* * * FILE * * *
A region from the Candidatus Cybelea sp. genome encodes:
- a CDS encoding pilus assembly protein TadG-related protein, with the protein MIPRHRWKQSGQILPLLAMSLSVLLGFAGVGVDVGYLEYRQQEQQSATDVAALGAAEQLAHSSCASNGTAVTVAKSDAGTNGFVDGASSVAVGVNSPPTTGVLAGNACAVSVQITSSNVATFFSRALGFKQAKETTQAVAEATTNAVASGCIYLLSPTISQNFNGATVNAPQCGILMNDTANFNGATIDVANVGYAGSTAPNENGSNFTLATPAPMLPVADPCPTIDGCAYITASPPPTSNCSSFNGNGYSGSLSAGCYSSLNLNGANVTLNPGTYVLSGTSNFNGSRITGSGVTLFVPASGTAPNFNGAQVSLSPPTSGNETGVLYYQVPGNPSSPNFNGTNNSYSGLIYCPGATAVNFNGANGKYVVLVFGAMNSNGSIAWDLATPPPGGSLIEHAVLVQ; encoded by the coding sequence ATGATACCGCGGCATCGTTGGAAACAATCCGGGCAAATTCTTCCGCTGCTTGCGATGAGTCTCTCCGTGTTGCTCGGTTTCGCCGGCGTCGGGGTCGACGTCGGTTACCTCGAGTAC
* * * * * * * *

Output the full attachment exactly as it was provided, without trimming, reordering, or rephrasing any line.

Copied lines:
A region from the Candidatus Cybelea sp. genome encodes:
- a CDS encoding pilus assembly protein TadG-related protein, with the protein MIPRHRWKQSGQILPLLAMSLSVLLGFAGVGVDVGYLEYRQQEQQSATDVAALGAAEQLAHSSCASNGTAVTVAKSDAGTNGFVDGASSVAVGVNSPPTTGVLAGNACAVSVQITSSNVATFFSRALGFKQAKETTQAVAEATTNAVASGCIYLLSPTISQNFNGATVNAPQCGILMNDTANFNGATIDVANVGYAGSTAPNENGSNFTLATPAPMLPVADPCPTIDGCAYITASPPPTSNCSSFNGNGYSGSLSAGCYSSLNLNGANVTLNPGTYVLSGTSNFNGSRITGSGVTLFVPASGTAPNFNGAQVSLSPPTSGNETGVLYYQVPGNPSSPNFNGTNNSYSGLIYCPGATAVNFNGANGKYVVLVFGAMNSNGSIAWDLATPPPGGSLIEHAVLVQ; encoded by the coding sequence ATGATACCGCGGCATCGTTGGAAACAATCCGGGCAAATTCTTCCGCTGCTTGCGATGAGTCTCTCCGTGTTGCTCGGTTTCGCCGGCGTCGGGGTCGACGTCGGTTACCTCGAGTAC